After all, the greatest enemy I have is myself, or rather the evil that is in me, together with the frailty of my sinful nature. This sinful nature is usually called “the flesh ” in the Bible and the Prayer Book, and is spoken of as being hostile to the spirit; that is, the higher part of our nature, by which we naturally approve of virtue, and disapprove of all that is evil, however prone to it the flesh, that is, our lower nature, may be. Hence often arises a conflict within us, for most of us have some particular failings, such as pride or selfishness, which may therefore be spoken of as our besetting sins; and these may be sins of the flesh or of the mind. Let me think of the latter of these first.

There may be some fault in my disposition the result of which is that I am naturally inclined to be sinful in one form or another, and it is so natural to me therefore to be irritable, or jealous, or whatever my besetting sin may be, that I find it hard to keep myself from it. When the temptation comes I do not feel inclined to keep myself from it. It is only when all is over, and the circumstances which gave occasion for it have passed away, that I feel that I have been foolish, and that I have none wrong.

But is it not enough to be no worse than others, and I do not think that I am much worse than other fellows of my own age and standing? If I have on one or two occasions not spoken quite the truth, or if I have once or twice used or taken that which was not my own, does not everyone do the same? Or if I have rather a bad temper, if I am inclined to be a little proud, or if they do say that I am selfish, I am no worse, at any rate, than the rest of us; and why, then, should I trouble myself about these things now? But, on the other hand, is it good to be proud, or irritable, or selfish, or unkind? Do I not naturally blame others for these and other faults, and is it not God’s will that for my own good I should put all faults from me?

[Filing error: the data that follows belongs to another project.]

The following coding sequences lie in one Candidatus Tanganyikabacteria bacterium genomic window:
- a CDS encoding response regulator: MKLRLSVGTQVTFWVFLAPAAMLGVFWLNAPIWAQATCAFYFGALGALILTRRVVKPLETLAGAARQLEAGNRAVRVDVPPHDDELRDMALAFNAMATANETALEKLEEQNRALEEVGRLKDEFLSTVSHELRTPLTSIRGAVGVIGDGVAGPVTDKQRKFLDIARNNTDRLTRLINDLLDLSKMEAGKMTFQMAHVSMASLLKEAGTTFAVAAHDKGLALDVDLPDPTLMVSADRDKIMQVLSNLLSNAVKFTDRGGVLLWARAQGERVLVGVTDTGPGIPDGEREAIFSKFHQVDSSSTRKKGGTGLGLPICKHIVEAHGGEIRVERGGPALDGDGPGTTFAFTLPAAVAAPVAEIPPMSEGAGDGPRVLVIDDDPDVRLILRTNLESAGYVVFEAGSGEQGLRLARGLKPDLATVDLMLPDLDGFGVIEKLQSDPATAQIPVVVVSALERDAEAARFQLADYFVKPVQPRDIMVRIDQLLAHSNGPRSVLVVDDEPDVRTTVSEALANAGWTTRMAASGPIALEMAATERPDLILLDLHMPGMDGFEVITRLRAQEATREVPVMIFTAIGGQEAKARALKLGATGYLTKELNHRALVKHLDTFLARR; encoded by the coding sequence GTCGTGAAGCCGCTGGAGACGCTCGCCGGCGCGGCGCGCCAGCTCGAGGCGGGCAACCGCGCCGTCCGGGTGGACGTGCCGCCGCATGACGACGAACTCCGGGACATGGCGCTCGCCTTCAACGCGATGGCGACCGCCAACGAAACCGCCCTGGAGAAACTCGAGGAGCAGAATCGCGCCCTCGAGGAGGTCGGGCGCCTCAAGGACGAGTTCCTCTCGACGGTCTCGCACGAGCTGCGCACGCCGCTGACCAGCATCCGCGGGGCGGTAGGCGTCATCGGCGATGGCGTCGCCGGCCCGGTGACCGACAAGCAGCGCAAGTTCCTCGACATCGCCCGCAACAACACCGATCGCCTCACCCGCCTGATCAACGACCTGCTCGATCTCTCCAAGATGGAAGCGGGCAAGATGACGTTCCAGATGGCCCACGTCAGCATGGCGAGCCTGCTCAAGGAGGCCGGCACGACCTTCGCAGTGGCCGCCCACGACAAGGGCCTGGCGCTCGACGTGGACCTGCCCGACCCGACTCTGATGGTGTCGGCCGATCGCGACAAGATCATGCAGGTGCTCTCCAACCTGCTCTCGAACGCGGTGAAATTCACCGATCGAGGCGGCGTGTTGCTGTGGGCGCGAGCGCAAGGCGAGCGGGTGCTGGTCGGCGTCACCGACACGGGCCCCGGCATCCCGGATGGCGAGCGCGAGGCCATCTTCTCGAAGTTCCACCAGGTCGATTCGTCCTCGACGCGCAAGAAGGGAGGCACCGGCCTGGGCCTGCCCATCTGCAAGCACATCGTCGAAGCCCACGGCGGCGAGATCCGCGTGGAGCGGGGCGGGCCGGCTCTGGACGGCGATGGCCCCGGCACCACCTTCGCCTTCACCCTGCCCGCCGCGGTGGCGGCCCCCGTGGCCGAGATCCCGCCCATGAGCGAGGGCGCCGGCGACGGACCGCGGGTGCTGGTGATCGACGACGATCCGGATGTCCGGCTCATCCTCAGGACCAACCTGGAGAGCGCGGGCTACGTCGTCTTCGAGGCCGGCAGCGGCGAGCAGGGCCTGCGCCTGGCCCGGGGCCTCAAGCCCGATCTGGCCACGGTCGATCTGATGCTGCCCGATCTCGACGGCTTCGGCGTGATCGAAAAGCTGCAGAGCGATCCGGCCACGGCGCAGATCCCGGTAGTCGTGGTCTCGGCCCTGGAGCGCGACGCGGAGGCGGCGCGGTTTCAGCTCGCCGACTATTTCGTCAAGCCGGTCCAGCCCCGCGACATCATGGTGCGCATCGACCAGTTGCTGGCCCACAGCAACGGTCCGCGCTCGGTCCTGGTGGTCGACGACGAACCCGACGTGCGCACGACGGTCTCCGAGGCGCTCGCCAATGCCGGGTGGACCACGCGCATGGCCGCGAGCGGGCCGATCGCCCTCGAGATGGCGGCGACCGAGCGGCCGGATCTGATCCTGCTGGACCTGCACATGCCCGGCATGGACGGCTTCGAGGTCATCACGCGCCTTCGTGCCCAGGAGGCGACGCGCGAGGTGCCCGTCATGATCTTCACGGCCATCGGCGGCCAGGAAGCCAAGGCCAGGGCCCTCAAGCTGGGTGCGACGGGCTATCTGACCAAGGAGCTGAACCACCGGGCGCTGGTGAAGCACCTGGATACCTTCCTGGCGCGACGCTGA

Cleanse me, O God, I beseech Thee, from my secret faults, and help me, I pray Thee, to subdue those which are known to me, through Jesus Christ our Lord. Amen.

From Lent for Busy People © 2017 Fr. Charles H. Nalls

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Almighty God, who seest that we have no power of ourselves to help ourselves; Keep us both outwardly in our bodies, and inwardly in our souls; that we may be defended from all adversities which may happen to the body, and from all evil thoughts which may assault and hurt the soul; through Jesus Christ our Lord. Amen.

From Lent for Busy People © 2017 Fr. Charles H. Nalls

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Maybe the world has to be overcome also in another manner, for there is sometimes a certain amount of good-natured or ill-natured sarcasm and ridicule, together with, perhaps, some unkindness, to be endured by the disciples of the Lord Jesus Christ. The best way, however, to overcome all this is to bear it not only patiently, but cheerfully, and to take every opportunity of showing kindness, in a gentle but manly way, to those from whom it comes. Such evil is best overcome with good.